"free-will is a nonentity, a thing consisting of name alone"
- Martin Luther
"The will of man without the grace of God is not free at all, but is the permanent prisoner and bondslave of evil since it cannot turn itself to good."
- Martin Luther
"All the passages in the Holy Scriptures that mention assistance are they that do away with "free-will", and these are countless ... For grace is needed, and the help of grace is given, because "free-will" can do nothing."
- Martin Luther
"We are all sinners by nature, therefore we are held under the yoke of sin . But if the whole man is subject to the dominion of sin , surely the will , which is it's principal seat , must be bound with the closest of chains. And indeed if divine grace were preceded by any will of ours, Paul could not have said that,"it is God that worketh in us to will and to do ' (Phil. 2:13)
- John Calvin
"Before the fall, man had been created with a free will, so that, had he been willing, he might have kept the law; his nature was pure; the disease of sin had not yet reached him... But having desired to be as God, he died - and not he alone, but all his posterity. Since then in Adam all men are dead, no one can recall them to life, until the Spirit, which is God himself, raises them from the dead."
- Ulrich Zwingli
"Free will I have often heard of, but I have never seen it. I have always met with will, and plenty of it, but it has either been led captive by sin or held in the blessed bonds of grace."
- C. H. Spurgeon
Everything is gone if free-will is gone; the moral system is gone if free-will is gone; you cannot escape, except by materialism on the one hand or pantheism on the other. Hold hard, therefore, to the doctrine of free-will.
- A. A. Hodge
What? Huh? How does one account for the last quote since A. A. Hodge essentially has the same theological convictions as all the others listed above? He is not alone in this. There are quite a few Reformed brethren who have historically affirmed that man has a "free will" and use this as a common way of speaking. Below, in as few words as possible, I would like to explore the difference and then encourage you to use one or the other of these methods if you wish to speak consistently.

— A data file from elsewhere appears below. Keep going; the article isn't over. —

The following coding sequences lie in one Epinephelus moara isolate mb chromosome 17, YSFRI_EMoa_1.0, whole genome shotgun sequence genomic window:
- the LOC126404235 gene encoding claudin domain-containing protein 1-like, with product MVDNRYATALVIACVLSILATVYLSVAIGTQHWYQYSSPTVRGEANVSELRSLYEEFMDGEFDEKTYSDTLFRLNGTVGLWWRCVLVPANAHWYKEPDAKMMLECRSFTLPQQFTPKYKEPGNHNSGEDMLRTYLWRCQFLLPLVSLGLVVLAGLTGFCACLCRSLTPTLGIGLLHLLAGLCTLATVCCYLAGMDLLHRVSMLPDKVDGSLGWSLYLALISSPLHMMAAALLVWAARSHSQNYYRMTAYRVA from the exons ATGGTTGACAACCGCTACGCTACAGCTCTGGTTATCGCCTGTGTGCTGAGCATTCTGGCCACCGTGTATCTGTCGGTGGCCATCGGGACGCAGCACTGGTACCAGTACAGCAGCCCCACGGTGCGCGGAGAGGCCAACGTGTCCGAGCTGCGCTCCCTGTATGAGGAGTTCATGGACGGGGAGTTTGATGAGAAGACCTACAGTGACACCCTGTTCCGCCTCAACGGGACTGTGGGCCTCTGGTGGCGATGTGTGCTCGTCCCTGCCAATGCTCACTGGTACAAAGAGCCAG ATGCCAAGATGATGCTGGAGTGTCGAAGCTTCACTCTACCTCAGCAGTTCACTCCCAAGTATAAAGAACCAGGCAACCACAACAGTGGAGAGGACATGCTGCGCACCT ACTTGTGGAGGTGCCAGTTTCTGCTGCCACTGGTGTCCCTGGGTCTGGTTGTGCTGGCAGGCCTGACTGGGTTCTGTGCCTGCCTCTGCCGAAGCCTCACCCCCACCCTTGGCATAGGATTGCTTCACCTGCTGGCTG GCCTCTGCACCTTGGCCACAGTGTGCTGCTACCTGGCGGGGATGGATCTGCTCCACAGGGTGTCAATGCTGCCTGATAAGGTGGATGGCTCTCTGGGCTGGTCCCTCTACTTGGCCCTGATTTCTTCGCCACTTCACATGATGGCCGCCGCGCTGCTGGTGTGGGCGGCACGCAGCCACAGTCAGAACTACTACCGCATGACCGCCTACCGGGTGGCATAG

Below I would like to express what I personally think is a better way of expressing the condition of our will, and why.
After discussing, debating and praying through this issue for 10 years, I have decided to take the position that it is better to declare that fallen man has no free will because I believe this is the most faithful way of using the word "freedom" in light of the Bible's way of using the term. It also tends to lead to more fruitful discussions when we define the meaning up front. Some Reformed writers, like Hodge, tend to use philosophical and confessional language (describing man's condition as having a 'free will' to do as he likes according to his nature. But his nature is evil so, being led by sin, can only choose evil and is unable to choose good.). That's fine, but if you look closely, it turns out that the very thing he calls "freedom", the Bible calls "bondage" or "slavery to sin" (John 8:34). That is too odd to ignore, I think. Moreover, the Bible never uses the term 'free will' to describe unregenerate man. The Bible uses the term 'freedom' one way (i.e. freedom from sin) and these writers do another (freedom from coercion within the bounds of our nature). This is not to say that these writers are wrong in concept. Not at all. I actually agree completely with the concept and their theology, but differ only on usage of terms. I find "voluntary' to be more accurate than 'freedom' since we are not free from sin until Christ Himself gives " liberty to the captive[s]" (Luke 4:18). Thus the Bible declares that the greatest freedom is when we are free FROM sin and become slaves of righteousness (Rom 6:18) and "So if the Son sets you free, you will be free indeed." (John 8:36) In Romans 6:22 we are called "slaves of God" but Paul says of this that "I am speaking in human terms because of your natural limitations." Indeed "slavery" to God is seen a a positive thing because it is who we originally were created to be, freed from all corruption, and as such, it is the greatest freedom of all. As Christians we have been set free the bondage to sin, and translated into the kingdom of light where we finally behold the truth, beauty and excellency of Christ for the first time, and have been given a new heart which believes in Him. As glorified saints we will be free from the presence of sin, death and suffering forever. True freedom indeed.